For further information, refer to the document issued by the Italian Medicines Agency (“AIFA”) in September 2022 that contains a scientific information Q&A section. It explains that companies that conduct online scientific promotional activities are required to adopt the strictest possible measures to prevent the information from reaching—through any channel, including the Internet—the public or, in any case, parties other than those to whom it lawfully may be addressed.
On the web, though, doctors’ and pharmacists’ personal and professional identifying data are freely accessible to anyone, so the procedure for registering to view specific reserved pages must provide an appropriate means of ascertaining a user’s real identity. The relevant documentation must always be available for inspection by the AIFA, if requested.
Having said that, pharmaceutical companies may publish on their websites—in pull and not push mode and without any rewording—the trade names of medicines, including medicines available by prescription, possibly with package leaflets and RCPs (summaries of product characteristics), since these are a form of informational rather than promotional communication.
For the sake of simplicity, we will treat the various digital channels in this group as a single category, based on the fact that users can interact with each other on these channels. Such channels may be open or closed, and, in the latter case, what was said above about the need to reserve access for the appropriate recipients applies.
In all cases, and particularly with regard to a platform created and managed by a third party on behalf of the company, special care must be taken to establish the role of the company itself; the principle of accountability mentioned above must be kept in mind.
If a company establishes content, provides materials, and selects, contracts, and remunerates authors directly, it is fully responsible for what takes place on the platform, and the company itself should therefore directly provide procedures for monitoring and timely intervention in the event of inappropriate content. On the other hand, if the company does not carry out any of the above activities directly and instead entrusts them entirely to a third party managing the platform and merely makes a financial contribution, its liability may be mitigated. This must be assessed on a case-by-case basis, as the boundaries of mutual liability may be blurred.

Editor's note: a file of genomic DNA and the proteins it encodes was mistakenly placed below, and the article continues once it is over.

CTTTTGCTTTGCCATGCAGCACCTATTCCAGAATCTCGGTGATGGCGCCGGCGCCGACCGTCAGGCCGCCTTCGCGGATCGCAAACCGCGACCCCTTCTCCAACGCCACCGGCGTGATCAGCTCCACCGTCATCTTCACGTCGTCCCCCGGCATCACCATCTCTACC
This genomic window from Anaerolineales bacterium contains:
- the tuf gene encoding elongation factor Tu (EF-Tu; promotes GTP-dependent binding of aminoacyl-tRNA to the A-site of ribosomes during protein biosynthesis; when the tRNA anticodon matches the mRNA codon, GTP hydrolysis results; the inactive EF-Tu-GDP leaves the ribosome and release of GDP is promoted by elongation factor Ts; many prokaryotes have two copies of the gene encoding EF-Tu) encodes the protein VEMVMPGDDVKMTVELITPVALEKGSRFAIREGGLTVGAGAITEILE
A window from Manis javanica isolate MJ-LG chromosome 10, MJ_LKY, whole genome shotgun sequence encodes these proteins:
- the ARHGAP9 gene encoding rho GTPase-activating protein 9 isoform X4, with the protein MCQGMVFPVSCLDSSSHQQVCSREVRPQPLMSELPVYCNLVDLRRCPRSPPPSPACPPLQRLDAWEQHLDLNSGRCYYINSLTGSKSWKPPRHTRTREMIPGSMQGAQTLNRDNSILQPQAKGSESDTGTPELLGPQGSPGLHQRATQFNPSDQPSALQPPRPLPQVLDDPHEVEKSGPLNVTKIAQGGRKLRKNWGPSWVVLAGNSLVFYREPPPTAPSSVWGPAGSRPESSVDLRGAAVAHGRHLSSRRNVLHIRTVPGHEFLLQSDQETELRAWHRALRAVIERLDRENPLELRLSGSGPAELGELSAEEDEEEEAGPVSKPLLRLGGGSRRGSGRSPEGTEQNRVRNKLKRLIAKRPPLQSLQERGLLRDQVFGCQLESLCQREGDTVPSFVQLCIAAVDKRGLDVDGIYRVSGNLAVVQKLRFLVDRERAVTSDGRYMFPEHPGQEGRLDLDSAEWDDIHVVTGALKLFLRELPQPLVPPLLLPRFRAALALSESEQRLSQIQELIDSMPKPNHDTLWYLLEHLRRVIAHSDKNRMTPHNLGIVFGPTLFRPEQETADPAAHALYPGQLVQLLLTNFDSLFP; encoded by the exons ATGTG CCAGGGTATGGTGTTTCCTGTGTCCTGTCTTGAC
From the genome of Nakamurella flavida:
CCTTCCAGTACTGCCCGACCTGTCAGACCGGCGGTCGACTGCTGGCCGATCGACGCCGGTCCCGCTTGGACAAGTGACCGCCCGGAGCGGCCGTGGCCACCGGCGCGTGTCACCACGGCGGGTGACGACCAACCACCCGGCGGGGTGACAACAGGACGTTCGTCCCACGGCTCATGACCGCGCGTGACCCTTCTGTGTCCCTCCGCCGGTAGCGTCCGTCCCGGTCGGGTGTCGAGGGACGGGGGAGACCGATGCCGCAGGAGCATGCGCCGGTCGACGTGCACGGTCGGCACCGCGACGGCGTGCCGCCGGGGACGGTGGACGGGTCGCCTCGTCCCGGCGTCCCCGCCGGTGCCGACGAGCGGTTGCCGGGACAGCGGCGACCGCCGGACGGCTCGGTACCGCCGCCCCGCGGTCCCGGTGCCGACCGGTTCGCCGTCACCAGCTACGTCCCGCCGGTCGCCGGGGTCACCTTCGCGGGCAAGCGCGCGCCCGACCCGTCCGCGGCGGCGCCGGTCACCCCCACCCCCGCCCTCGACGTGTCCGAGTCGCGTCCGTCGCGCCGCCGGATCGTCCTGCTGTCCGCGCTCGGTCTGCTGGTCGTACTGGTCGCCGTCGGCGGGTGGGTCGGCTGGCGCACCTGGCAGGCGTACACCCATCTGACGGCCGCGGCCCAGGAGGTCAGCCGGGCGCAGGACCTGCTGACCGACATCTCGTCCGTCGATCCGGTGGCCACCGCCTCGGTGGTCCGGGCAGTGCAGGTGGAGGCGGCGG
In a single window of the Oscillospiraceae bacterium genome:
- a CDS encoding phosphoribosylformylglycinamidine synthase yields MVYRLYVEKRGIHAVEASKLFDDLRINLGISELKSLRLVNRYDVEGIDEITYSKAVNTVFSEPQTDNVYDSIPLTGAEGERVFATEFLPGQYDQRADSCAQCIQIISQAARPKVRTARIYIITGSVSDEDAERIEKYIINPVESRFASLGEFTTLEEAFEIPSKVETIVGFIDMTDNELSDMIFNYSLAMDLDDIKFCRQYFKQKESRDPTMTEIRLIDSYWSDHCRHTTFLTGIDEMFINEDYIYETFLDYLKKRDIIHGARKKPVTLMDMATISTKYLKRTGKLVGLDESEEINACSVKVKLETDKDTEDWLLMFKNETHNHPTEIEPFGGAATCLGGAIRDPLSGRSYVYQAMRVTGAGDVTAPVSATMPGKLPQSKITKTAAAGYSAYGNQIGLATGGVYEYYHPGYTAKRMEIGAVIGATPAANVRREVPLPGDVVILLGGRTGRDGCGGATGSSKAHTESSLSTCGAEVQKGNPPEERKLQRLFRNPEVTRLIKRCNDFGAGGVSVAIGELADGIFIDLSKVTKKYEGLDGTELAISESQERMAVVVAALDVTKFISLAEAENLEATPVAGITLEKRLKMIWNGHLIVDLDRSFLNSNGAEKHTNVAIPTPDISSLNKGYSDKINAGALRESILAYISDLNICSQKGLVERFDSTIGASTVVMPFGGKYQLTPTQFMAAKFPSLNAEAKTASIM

Product information offered in podcasts and webinars must be treated as promotional material for all intents and purposes and therefore filed with the AIFA under the standard procedures. The company is responsible for differentiating documentation of a promotional nature from documentation that is not subject to the provisions governing the advertising of medicines to be filed with the AIFA.
Some recommendations for online pharmaceutical companies
In view of the above, for better management of online presence in compliance with regulations, pharmaceutical companies are advised to adopt special guidelines for governing and handling certain internal processes, specifically the following:
- social media policies, i.e., internal procedures for monitoring online activities, with the aim of providing criteria for monitoring and moderating online channels, indicating whether and under what circumstances content is to be considered inappropriate and therefore removed;
- guidelines and training for employees on the criteria to be followed when using their profiles to disseminate content that concerns their professional experience and the company’s activities;
- procedures and training for employees for pharmacovigilance activities to be performed in relation to social media and digital channels to ensure the necessary monitoring and reporting.
Lastly, we would like to emphasize the importance of contractual agreements with third parties to which activities relating to the company’s digital presence are outsourced. The roles and responsibilities of both should be established in a timely manner.
 Pull mode is when information is sought by the user and accessed in response to an affirmative action on their part; push mode is when information is conveyed/proposed to the user by a computer system.